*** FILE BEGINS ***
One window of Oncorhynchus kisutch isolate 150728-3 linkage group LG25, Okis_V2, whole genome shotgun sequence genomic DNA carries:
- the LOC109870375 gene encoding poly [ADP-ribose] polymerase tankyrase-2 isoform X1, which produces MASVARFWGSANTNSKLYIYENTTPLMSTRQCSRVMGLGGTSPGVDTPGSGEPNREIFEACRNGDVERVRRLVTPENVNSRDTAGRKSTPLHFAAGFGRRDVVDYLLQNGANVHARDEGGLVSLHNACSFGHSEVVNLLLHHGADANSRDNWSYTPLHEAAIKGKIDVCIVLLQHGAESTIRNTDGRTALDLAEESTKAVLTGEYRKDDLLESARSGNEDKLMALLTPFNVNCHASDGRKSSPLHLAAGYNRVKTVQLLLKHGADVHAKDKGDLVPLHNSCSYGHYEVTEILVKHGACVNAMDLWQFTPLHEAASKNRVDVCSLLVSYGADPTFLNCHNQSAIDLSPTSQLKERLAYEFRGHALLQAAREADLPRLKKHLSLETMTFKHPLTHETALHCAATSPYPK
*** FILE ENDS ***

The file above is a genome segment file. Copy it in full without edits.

One window of Oncorhynchus kisutch isolate 150728-3 linkage group LG25, Okis_V2, whole genome shotgun sequence genomic DNA carries:
- the LOC109870375 gene encoding poly [ADP-ribose] polymerase tankyrase-2 isoform X1, which produces MASVARFWGSANTNSKLYIYENTTPLMSTRQCSRVMGLGGTSPGVDTPGSGEPNREIFEACRNGDVERVRRLVTPENVNSRDTAGRKSTPLHFAAGFGRRDVVDYLLQNGANVHARDEGGLVSLHNACSFGHSEVVNLLLHHGADANSRDNWSYTPLHEAAIKGKIDVCIVLLQHGAESTIRNTDGRTALDLAEESTKAVLTGEYRKDDLLESARSGNEDKLMALLTPFNVNCHASDGRKSSPLHLAAGYNRVKTVQLLLKHGADVHAKDKGDLVPLHNSCSYGHYEVTEILVKHGACVNAMDLWQFTPLHEAASKNRVDVCSLLVSYGADPTFLNCHNQSAIDLSPTSQLKERLAYEFRGHALLQAAREADLPRLKKHLSLETMTFKHPLTHETALHCAATSPYPK